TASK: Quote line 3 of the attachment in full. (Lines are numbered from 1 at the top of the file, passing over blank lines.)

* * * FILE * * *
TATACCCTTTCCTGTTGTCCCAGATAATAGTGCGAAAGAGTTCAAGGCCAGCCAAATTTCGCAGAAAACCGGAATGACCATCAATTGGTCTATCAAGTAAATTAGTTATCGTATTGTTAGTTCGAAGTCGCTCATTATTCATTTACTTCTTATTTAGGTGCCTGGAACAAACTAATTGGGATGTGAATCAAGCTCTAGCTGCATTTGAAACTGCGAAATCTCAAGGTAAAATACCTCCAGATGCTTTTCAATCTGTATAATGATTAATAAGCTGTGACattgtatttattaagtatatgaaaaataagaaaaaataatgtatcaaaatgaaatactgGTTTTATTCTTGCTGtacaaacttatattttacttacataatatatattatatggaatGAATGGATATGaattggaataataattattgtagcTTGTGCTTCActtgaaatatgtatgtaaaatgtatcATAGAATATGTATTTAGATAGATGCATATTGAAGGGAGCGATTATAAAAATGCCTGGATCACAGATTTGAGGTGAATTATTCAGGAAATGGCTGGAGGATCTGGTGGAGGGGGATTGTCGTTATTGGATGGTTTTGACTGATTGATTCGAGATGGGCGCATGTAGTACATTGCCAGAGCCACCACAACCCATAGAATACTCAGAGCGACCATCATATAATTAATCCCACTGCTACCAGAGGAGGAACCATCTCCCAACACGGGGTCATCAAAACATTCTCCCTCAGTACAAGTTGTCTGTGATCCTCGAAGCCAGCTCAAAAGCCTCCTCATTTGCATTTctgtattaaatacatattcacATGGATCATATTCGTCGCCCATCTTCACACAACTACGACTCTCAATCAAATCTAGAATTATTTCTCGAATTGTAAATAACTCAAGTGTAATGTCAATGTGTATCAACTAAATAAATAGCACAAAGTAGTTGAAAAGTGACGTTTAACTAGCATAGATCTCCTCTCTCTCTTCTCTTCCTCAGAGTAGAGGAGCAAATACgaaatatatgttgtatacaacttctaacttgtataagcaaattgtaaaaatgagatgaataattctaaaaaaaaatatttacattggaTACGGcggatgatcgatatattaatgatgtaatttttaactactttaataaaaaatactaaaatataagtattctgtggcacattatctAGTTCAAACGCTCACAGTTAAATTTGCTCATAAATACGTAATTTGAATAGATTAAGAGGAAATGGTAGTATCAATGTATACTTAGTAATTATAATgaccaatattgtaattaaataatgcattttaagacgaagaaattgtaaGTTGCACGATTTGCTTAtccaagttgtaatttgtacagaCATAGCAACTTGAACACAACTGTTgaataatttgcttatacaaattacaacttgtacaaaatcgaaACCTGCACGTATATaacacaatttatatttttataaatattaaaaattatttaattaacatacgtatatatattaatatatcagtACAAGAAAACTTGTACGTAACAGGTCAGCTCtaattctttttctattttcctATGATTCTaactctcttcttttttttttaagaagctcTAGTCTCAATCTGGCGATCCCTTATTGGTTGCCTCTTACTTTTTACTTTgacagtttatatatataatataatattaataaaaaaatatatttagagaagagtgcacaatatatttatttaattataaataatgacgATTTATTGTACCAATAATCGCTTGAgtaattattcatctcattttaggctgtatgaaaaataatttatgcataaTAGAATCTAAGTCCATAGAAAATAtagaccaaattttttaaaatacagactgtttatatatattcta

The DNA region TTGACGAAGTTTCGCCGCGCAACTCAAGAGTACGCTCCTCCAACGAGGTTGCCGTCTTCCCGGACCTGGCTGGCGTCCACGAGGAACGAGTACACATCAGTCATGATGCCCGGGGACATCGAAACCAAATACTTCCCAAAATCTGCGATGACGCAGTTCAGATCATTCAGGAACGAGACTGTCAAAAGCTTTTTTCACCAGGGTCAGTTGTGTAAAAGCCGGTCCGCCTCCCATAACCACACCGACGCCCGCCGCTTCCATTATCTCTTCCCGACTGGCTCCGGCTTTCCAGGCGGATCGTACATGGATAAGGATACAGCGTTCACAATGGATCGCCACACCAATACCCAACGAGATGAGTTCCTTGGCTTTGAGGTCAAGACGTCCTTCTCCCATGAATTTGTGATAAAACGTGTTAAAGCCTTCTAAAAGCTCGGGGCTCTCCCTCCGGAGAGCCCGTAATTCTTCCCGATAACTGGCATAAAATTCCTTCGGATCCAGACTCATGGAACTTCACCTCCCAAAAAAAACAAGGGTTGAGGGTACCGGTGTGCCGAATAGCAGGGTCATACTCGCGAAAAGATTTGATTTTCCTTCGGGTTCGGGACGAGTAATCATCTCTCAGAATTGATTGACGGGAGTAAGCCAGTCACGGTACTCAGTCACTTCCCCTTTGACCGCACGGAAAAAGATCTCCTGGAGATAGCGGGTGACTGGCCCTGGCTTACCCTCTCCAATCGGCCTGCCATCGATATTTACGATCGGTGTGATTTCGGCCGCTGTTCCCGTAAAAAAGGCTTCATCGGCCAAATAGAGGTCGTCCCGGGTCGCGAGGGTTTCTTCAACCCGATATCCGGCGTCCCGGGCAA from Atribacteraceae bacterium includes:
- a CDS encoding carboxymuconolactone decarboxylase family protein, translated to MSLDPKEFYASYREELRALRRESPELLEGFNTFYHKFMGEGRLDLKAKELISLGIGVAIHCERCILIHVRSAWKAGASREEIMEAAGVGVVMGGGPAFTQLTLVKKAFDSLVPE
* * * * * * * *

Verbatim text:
- a CDS encoding carboxymuconolactone decarboxylase family protein, translated to MSLDPKEFYASYREELRALRRESPELLEGFNTFYHKFMGEGRLDLKAKELISLGIGVAIHCERCILIHVRSAWKAGASREEIMEAAGVGVVMGGGPAFTQLTLVKKAFDSLVPE